The distinction between the rights and responsibilities of employees versus independent contractors is an important one to make, as any employee misclassification lawyer worth their salt will tell you. Attempting to intentionally pass employees off as contractors in order to avoid payroll taxes and reduce labor costs is more pervasive than you might first assume, so in an effort to help you determine whether the label truly applies, we’ve laid out some important characteristics that distinguish independent contractors from traditional employees.
Independence Is Key
A clue lies right there in the title. As an independent contractor, you’re supposed to maintain a wide degree of latitude in carrying out the duties you’ve agreed to. A client cannot control when, where, and how you do the work, and they, for the most part, are not offering guidance or training on how you do said work.
A misclassification red flag would be if you are being placed on an internal team within an organization, and asked to carry out the same duties as their W-2 employees. As an external agent, you should be completing tasks that an organization does not normally complete in-house.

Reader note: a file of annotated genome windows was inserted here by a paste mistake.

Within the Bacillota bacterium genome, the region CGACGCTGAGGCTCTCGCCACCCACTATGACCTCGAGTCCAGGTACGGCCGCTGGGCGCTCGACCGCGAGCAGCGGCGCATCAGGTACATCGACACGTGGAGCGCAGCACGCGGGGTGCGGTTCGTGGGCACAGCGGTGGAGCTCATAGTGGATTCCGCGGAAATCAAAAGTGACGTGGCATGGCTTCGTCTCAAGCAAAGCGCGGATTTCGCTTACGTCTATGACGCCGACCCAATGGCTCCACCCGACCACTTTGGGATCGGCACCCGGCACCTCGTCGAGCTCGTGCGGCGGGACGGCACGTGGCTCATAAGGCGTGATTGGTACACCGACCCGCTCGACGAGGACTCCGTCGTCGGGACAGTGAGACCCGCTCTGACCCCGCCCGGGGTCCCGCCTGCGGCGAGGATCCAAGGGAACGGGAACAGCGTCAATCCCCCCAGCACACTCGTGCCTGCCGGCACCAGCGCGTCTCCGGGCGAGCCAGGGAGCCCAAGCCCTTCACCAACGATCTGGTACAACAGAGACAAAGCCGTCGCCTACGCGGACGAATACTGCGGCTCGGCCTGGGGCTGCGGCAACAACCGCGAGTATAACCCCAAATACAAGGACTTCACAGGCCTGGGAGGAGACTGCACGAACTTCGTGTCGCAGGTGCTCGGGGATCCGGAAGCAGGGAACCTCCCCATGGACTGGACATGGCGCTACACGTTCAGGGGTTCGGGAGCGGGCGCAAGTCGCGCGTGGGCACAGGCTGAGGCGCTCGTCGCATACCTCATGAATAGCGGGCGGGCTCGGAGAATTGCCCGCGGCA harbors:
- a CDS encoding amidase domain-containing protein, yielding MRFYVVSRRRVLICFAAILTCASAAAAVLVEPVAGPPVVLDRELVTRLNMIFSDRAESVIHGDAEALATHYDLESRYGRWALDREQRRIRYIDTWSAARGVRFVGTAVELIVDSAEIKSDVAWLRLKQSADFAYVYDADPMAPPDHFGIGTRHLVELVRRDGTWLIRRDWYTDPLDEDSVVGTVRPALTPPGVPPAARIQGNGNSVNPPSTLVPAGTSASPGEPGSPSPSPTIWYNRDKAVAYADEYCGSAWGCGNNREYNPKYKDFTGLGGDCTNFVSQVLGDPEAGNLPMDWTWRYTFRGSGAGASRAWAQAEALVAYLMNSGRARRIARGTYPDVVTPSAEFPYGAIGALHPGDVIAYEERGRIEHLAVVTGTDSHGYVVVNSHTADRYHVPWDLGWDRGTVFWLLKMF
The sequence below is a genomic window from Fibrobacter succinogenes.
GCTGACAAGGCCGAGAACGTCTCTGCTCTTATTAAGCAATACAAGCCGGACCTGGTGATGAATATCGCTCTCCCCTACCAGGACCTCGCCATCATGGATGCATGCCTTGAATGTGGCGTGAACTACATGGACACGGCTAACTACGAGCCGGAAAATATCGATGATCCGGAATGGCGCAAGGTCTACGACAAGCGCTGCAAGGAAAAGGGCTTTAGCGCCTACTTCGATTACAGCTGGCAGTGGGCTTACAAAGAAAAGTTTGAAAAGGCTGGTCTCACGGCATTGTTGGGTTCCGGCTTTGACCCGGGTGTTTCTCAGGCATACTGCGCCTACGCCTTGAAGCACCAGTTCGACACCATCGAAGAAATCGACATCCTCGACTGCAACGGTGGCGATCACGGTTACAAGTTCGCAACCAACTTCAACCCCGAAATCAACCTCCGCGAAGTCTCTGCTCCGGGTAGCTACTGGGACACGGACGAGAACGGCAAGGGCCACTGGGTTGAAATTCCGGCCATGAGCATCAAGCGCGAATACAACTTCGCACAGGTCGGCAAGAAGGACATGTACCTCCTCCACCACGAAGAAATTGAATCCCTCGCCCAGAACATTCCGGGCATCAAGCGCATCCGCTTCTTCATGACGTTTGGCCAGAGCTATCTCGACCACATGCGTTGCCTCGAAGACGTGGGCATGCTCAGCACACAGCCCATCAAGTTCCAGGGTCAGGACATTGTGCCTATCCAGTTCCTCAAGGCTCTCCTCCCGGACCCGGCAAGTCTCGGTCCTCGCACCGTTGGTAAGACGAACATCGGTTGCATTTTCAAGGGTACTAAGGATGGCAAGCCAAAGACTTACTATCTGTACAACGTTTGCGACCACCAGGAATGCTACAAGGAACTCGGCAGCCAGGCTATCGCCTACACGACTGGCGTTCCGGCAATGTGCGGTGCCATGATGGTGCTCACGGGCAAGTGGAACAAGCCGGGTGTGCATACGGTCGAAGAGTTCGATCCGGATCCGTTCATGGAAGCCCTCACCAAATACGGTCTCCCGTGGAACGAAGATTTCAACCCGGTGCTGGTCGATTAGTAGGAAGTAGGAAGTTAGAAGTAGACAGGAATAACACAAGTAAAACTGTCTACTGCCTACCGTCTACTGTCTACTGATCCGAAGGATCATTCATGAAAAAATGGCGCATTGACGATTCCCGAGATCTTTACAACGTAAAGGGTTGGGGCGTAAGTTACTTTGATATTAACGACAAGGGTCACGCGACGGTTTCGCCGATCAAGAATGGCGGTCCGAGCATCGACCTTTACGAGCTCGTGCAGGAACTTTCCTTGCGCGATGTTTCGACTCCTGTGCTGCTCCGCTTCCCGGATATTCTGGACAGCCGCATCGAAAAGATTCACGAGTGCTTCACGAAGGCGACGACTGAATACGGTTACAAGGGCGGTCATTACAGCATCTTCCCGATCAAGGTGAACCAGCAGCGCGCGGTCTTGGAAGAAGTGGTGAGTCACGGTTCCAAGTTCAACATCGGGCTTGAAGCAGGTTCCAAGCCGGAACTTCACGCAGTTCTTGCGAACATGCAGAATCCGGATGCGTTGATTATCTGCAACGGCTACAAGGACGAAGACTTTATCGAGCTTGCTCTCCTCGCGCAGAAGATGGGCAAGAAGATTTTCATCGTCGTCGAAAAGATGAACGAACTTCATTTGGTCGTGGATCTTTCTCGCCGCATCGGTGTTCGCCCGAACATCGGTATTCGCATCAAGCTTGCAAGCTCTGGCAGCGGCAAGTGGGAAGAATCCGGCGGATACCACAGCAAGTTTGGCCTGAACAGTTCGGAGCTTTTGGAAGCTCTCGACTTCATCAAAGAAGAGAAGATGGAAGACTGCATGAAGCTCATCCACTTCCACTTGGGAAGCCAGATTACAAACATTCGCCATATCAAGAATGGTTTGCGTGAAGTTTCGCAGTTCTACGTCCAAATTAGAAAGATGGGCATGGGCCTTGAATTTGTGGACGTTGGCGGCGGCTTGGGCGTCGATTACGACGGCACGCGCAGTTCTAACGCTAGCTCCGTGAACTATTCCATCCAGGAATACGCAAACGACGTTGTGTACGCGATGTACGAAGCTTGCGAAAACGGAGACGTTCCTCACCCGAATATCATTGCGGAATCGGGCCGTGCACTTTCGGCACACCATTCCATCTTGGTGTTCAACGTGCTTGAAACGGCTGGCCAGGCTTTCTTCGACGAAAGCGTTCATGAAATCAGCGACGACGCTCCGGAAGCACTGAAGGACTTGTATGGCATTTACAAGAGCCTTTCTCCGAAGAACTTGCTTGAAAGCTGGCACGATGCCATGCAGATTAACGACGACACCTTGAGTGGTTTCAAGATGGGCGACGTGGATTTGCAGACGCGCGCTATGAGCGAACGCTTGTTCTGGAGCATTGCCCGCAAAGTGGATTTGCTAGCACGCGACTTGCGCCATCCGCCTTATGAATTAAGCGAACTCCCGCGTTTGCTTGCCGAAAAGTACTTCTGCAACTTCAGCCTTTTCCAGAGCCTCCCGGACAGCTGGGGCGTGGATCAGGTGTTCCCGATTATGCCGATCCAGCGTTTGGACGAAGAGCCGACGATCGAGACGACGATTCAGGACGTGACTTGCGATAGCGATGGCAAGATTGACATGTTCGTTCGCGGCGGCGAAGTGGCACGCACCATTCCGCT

So, as a contractor, you are allowed to go about the job as you see fit, and, in addition, you should be free to work off-site without established work hours. The client you’re working for only tells you of their specified outcome, and you determine how to achieve that outcome.
You Should Have A Contract
This is another aspect revealed through the title. An independent contractor should have a contract detailing exactly what their client expects from them and what they expect from their client. Said contract should include the particulars of the work, along with compensation details, the time period for completion, termination conditions, etc.
You’re Managing Your Own Business
As an independent contractor, you’re managing your own business details, and this plays into the first point we mentioned earlier. While you aren’t eligible for any of the employee benefits (and you’ll be handling taxes on your own), you also have other rights in conducting your business operations under your own direction.
This means that you can market your services to other clients, and work with more than one client at the same time (so take on all the additional projects you feel comfortable with). What’s more, that means that in carrying out duties, you can also make use of sub-contractors to complete specific tasks. All this should be stated in your contract though, so that all parties know where things stand.